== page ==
This March, Colon Cancer Awareness Month, hits harder this year than those previous. Colon cancer runs in both sides of my family and as a person with the hereditary colon cancer syndrome, Familial Adenomatous Polyposis (FAP), I particularly know the importance of colon cancer screening firsthand.
Due to my FAP, I required my colon to be removed at age 9 as my precancerous polyps were starting to turn cancerous. A fact that was difficult to obtain as my primary care doctor had refused me the necessary referral to be evaluated by a GI specialist - a refusal that could have cost me my life.
Colon cancer goes beyond me though. FAP runs in my mother's family. She was diagnosed with colon cancer just 3 months after I was born. My grandfather had FAP and had colon cancer as well, he later died from stomach and esophageal cancer caused by FAP. Both of their stories can be read in Touch of Cancer.
Beyond my grandfather, other members in his family likely had FAP including his sister, mother and her two brothers, three cousins, and two nieces. Beyond that, we are unsure who else has since had FAP among their family lines.
Colon cancer also runs on my father's side of the family. In his family, my grandmother died of colon cancer and two of my aunts have had it - one being my aunt Martha who we recently lost.
My aunt Martha was extremely healthy her entire life until she developed colon cancer - likely about a year or so ago. Good genes and long life run in my dad's side of the family - several family members living into their 100s. My dad is the youngest of 7 siblings - the oldest one is still in good health at age 89.
Martha was 83 and could have likely lived a much longer life if she had completed the recommended colonoscopies to prevent colon cancer. She never went to the doctor as far as I'm aware of since becoming an adult.
She began having symptoms of unexplained weight loss, bloody stools, change in bowel habits, loss of appetite, weakness. We weren't aware of all of these changes - only the weight loss. She wasn't diagnosed with colon cancer until mid-February 2022 when she was basically forced to by my parents after she fainted upon answering her house door. As it was told to me, she figured she had colon cancer just like her mother, but she had been refusing to go to the doctor or hospital out of fear of never returning to her home. Unfortunately, once she finally agreed to be evaluated, she was diagnosed with colon cancer with metastasis to the liver and lungs that was terminal and given 8 weeks to live.
Sadly, we lost her on March 22, 2022 - 5 weeks after diagnosis. My last visit with her she was barely able to speak and hard to understand, she had difficulty staying awake. We were fortunate to have hospice care available to keep her as comfortable as possible during the last weeks of her life as the pain did become increasingly worse.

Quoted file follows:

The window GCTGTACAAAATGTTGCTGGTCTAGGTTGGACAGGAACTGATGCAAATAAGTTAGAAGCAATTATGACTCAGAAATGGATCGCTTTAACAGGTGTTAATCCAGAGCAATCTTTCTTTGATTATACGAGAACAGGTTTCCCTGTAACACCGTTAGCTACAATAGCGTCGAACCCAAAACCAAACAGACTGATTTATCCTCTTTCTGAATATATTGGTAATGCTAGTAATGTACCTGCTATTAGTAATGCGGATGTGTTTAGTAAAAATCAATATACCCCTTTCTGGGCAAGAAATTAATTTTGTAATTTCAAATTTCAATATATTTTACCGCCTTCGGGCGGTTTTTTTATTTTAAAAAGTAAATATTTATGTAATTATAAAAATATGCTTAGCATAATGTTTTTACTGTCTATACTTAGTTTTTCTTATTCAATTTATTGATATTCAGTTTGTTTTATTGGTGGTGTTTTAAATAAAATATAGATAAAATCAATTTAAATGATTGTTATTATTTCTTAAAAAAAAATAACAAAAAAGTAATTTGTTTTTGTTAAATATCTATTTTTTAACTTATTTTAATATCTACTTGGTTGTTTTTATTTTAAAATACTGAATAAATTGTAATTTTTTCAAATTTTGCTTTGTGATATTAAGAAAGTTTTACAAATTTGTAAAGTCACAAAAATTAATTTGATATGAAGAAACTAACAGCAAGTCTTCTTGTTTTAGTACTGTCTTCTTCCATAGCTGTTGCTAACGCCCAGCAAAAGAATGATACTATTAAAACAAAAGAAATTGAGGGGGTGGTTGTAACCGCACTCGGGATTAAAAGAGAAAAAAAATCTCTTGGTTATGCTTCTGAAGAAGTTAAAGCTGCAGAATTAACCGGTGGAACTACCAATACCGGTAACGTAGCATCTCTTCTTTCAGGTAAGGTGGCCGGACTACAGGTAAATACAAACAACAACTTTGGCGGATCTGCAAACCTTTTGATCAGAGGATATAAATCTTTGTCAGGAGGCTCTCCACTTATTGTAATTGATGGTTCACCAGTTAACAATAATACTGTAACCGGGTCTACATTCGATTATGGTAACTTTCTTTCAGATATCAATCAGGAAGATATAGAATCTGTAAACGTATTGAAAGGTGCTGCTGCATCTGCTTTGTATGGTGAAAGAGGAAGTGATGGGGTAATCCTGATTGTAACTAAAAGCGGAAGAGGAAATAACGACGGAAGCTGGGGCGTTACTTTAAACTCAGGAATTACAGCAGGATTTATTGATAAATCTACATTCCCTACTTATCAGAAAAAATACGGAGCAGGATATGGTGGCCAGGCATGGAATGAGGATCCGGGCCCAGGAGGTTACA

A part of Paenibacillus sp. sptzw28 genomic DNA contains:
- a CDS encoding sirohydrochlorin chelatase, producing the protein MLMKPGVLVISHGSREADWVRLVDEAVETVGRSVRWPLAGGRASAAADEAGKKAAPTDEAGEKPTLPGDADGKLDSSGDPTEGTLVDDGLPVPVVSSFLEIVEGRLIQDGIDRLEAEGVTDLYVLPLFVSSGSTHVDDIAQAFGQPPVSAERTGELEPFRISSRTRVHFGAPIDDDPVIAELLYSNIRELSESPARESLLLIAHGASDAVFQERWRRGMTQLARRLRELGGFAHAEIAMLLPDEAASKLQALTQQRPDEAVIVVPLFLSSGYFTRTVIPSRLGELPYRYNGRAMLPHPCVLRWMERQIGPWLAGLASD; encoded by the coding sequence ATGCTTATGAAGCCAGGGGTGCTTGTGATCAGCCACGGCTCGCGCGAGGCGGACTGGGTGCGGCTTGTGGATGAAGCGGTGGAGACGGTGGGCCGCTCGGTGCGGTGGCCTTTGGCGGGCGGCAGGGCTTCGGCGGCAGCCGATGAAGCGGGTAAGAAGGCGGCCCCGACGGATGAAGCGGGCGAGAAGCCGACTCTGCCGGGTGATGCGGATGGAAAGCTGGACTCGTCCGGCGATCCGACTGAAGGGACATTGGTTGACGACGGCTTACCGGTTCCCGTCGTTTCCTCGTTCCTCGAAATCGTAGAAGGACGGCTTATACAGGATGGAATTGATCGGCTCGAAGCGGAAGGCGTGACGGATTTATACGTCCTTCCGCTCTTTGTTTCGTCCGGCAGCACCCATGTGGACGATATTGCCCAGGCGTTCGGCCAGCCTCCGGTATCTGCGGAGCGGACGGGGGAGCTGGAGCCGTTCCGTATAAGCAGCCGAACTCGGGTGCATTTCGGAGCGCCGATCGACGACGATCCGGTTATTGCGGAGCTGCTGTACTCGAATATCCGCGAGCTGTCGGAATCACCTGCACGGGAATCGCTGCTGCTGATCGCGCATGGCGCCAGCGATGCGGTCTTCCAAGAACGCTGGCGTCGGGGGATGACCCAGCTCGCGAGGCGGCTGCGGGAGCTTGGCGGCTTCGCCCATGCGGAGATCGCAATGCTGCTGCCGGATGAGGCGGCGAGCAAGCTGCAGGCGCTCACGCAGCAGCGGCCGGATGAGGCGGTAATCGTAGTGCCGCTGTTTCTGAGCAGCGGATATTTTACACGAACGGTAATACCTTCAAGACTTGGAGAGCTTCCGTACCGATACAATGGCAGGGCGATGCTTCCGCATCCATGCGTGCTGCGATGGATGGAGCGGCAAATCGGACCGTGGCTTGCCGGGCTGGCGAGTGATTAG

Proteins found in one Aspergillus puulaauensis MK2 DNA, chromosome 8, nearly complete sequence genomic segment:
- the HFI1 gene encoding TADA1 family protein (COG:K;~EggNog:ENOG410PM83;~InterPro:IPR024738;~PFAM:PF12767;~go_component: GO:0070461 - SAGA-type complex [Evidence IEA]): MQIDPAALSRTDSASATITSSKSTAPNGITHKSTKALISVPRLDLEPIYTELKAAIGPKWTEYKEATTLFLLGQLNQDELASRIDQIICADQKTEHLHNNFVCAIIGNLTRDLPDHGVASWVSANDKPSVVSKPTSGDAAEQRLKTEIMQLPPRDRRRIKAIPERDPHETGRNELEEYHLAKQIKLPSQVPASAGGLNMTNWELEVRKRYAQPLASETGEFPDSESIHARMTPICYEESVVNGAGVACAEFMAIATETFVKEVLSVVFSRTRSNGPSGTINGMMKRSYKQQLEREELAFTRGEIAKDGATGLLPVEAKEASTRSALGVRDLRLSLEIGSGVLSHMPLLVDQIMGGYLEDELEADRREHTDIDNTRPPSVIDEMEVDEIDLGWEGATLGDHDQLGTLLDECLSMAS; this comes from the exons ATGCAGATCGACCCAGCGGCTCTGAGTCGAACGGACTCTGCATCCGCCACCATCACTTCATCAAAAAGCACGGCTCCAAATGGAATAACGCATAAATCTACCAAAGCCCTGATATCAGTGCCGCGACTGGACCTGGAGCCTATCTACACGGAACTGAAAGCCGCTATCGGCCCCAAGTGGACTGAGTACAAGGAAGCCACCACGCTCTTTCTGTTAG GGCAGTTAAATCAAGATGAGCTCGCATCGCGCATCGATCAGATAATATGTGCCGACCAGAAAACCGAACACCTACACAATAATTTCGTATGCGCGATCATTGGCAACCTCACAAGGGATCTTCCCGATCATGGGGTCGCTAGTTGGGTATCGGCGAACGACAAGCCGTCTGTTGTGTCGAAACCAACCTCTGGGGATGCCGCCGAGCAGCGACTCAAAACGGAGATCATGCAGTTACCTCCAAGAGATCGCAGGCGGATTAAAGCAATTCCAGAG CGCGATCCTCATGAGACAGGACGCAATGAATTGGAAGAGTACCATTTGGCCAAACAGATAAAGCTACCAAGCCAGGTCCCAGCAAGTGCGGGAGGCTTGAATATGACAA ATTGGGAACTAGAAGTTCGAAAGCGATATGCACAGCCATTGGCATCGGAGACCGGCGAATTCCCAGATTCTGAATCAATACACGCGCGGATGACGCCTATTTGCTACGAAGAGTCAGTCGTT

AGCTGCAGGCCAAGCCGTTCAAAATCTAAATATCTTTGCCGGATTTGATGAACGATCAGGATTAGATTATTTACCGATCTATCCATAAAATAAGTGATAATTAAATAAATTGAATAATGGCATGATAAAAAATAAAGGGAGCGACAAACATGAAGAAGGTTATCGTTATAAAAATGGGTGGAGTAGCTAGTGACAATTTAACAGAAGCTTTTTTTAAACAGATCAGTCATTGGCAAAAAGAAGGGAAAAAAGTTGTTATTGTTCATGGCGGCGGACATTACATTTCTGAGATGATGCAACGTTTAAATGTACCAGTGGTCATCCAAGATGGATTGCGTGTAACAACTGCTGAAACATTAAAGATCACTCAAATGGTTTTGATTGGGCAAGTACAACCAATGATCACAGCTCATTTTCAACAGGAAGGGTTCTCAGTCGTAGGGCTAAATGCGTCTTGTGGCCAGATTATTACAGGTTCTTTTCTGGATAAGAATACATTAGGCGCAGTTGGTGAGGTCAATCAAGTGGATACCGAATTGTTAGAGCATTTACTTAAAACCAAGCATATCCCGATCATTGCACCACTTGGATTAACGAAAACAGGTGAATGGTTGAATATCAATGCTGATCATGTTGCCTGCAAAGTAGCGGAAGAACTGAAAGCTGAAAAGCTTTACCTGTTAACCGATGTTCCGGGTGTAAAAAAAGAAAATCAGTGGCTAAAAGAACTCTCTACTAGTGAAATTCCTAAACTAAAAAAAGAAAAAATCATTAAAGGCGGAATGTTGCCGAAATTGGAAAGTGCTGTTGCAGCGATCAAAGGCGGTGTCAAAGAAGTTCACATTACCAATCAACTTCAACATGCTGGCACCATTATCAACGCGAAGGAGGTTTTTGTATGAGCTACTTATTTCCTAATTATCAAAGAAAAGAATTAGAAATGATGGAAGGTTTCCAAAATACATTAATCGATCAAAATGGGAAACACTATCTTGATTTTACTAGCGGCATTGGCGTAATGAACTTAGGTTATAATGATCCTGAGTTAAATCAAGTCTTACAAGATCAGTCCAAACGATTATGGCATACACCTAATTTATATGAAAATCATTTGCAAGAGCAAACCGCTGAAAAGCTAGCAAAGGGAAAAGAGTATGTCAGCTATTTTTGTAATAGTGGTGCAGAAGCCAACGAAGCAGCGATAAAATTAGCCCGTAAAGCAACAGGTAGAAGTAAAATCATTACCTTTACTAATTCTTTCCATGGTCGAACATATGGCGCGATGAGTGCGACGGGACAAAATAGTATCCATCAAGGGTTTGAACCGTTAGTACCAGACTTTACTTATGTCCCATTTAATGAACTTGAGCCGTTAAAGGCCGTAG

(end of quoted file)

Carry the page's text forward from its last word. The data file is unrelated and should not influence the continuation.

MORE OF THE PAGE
Please take heed from the story of my aunt Martha and complete your recommended colonoscopies for prevent colon cancer in yourself. Please go to the doctor regularly and notify them of any changes in your health, any symptoms you experience. Please do your best to not be another colon cancer statistic.
My Tribute to My Aunt Martha
|Martha and Me
members who literally helped raise me from the age of 3 months. She spoiled me to no end as a child whether it was ensuring I had plenty of my own clothes to keep at her house, displaying my portrait on her mantle, or unnecessary gifts such as my 3-foot christmas stocking full of items.
She taught me to enjoy a variety of word puzzles, jigsaw puzzles, solitaire, and mahjong.
She supported everyone in her life, she was always in everyone's corner no matter what. She showed her love through gifts and loans to support others in their life goals and interests. She was ever giving and generous to a fault. She constantly put others ahead of herself even if it caused herself harm. She was ever more concerned about others, their feelings, and not wanting to inconvenience others than she ever was about herself.
If she discovered something that you liked, she would surprise you with a gift of that item even if that meant trying to give you her own possession. Even when she was in her last weeks of life, she wanted to read my children's book to show her support.
She was an avid believer in the power of positive thinking. Every time when asked how she was, her favorite response became "I'm phenomenal!" and said with as much enthusiasm as possible.
She was notorious for bad directions and odd quirks. During one trip to Texas, a route she had driven a multitude of times, she suddenly exited somewhere unfamiliar to me. When I asked her where we were going, she responded "I don't know, I just followed the line". She was able to laugh at herself during such instances.
She was my aunt, who I have held dear in my heart since infancy and will forevermore continue to do so.